George Hill and the Green Light
By ROB MAHONEY
April 5, 2011, 4:50 PM
Within 15 seconds of entering Sunday’s game against the Phoenix Suns, George Hill had made his first basket. After 35 seconds more, he had made another. Minutes later, Hill was in the midst of a full-blown explosion, as he dropped a pair of pull-up three-pointers, hit a short jumper, and then successfully executed the patented, controversial “rip move” to earn three foul shots and pull off an 11-2 run all on his own. Toss in an extra basket and a technical free throw, and Hill concluded his six-minute stint in the first quarter with 16 points and spotless shooting from the field and the free throw line.
That kind of burst is exactly what makes Hill fascinating to some, confounding to others, and occasionally infuriating to those who understand and appreciate his scoring capability. Such a showcase has simply been uncharacteristic of Hill’s N.B.A. career, though hardly because of a lack of talent; Hill has come to embody San Antonio role player deference, and while that respect for the Spurs’ pecking order is surely appreciated, Hill is considerably more gifted than the specialists who typically fill minutes alongside Tim Duncan, Manu Ginobili and Tony Parker.
Hill has the potential for much more than players in the Roger Mason Jr.-Brent Barry-Michael Finley mold. He needn’t confine himself to the perimeter, nor attempt to be wholly accommodating to his high-profile teammates. More than any other contemporary Spur role player, Hill is in a position to force his own way; not only is he talented enough to provide another dimension to San Antonio’s offense, but Hill has also been given Gregg Popovich’s blessing (via Jesse Blanchard of 48 Minutes of Hell):
“We’re trying to get him to the point where every time he steps on the floor he knows that he’s a heck of a player, that we want him to be aggressive and that he has the green light to do that and be a scorer,” Popovich said. “It’s just a process. He’s a young guy and a respectful guy who defers and wants everybody to be happy. In an ironic sort of way, we’re trying to get him to be more selfish.”
Popovich believes in the green light, the orgastic future that year by year recedes before him. It has eluded Hill, but that’s no matter—tomorrow he will run faster, stretch out his arms farther…And then one fine morning—
When playing with the Spurs’ stars, Hill plays within his conception of a particular role. He largely sinks into the corner to await spot-up opportunities, making occasional plays and hitting shots when the ball swings his way. That’s not enough, at least in Popovich’s estimation. Clearly, San Antonio -– one of the top teams in the league this season on offense -– doesn’t need Hill to be an amazingly productive scorer to find offensive success, but why shouldn’t the Spurs strive for the actualization of an underused weapon? Any burden that Hill can lift from Duncan, Ginobili, and Parker is unquestionably helpful to the team’s overall performance, and adding a more dynamic Hill would only make the Spurs’ offense flow even more freely.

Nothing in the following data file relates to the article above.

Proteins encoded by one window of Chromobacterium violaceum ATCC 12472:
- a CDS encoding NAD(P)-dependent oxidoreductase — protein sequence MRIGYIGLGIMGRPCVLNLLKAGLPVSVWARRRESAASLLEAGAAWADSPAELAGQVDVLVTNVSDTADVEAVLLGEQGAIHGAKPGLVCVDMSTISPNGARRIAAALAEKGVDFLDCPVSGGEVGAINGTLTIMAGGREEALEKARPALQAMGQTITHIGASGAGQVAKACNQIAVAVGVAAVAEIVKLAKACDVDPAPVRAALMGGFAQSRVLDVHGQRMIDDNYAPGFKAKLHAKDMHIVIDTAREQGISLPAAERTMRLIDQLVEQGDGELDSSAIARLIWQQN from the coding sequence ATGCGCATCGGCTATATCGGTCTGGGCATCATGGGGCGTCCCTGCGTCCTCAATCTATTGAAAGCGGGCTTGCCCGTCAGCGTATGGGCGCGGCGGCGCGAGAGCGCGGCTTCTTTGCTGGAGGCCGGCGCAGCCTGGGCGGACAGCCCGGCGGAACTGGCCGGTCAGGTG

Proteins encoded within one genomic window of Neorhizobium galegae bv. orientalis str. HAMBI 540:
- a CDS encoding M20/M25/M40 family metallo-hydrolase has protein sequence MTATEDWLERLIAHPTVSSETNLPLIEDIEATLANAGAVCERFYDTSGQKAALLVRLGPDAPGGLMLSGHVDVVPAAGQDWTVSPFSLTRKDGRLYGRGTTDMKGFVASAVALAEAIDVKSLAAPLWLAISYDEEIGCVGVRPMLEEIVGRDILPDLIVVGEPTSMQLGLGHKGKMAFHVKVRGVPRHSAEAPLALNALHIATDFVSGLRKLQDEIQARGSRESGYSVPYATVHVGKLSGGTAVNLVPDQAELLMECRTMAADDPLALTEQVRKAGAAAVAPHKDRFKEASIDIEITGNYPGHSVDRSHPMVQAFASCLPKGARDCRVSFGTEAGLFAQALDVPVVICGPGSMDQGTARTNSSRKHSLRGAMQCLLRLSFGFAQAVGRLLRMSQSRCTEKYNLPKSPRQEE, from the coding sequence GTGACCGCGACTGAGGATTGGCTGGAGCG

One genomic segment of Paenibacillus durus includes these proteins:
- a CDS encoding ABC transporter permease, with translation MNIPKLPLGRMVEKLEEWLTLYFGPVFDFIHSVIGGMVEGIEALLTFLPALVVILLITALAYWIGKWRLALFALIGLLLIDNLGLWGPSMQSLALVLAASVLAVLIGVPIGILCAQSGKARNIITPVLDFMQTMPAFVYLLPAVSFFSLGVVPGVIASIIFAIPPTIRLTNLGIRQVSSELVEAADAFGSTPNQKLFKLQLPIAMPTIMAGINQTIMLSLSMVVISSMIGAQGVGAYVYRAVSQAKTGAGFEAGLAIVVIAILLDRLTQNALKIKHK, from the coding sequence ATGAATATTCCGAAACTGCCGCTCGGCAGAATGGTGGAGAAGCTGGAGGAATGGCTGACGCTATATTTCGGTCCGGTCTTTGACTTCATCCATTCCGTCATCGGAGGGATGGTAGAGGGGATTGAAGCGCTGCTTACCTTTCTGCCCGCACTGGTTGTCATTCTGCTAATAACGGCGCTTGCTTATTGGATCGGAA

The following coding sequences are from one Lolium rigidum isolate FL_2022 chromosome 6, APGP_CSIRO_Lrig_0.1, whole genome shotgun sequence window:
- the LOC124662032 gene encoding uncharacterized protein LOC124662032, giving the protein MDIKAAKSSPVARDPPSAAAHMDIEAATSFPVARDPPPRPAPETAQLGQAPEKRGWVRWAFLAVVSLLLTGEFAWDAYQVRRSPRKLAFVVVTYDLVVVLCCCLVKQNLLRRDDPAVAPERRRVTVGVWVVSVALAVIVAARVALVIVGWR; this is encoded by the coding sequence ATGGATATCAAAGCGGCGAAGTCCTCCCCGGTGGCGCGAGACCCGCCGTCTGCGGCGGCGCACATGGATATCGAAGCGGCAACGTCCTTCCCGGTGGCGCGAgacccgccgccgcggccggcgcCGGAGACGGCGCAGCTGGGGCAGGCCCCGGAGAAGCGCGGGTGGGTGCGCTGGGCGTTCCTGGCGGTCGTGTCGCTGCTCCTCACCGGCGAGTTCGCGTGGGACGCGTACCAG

Regardless of the role that Hill believes he is playing for the Spurs, he can’t elect to mute his own scoring potential. Obviously there’s room for discretion, but universal deference isn’t helping his team produce nor is it aiding in his development as a player. Shooting from the corner isn’t the be-all, end-all for a player of Hill’s caliber. It’s a valuable skill, sure, but spacing the floor is no reason to disregard intuitive scoring instinct. Hill is a natural, an athlete, and has a silky jumper on which to rely. He won’t take the world by storm if he chooses to be more assertive, but Hill could very well make one of the league’s top offenses even better with his potential to score both inside and out, all while distracting opponents from his ever-potent star teammates.
For that to happen, Hill needs to step out of his trained role with San Antonio and back into himself. His maturation with the Spurs provides an invaluable infrastructure in which to access his greatest talents, but it’s still Hill’s original allure as a scorer that makes him so intriguing today (via 48MoH):
“[Popovich] needs me to be the Indiana George, the Indiana George that played in high school and college,” Hill said. “In high school and college I’d have 25-point halves, so I should try to relive the dream I guess.”
Hill is right in a sense, but Popovich simply desires the best of both worlds: a self-aware scorer who fully understands his role within the team concept and when those limitations no longer apply to him. It’s a change in approach that only Hill can make. So he beats on, boat against the current, borne back ceaselessly into the past.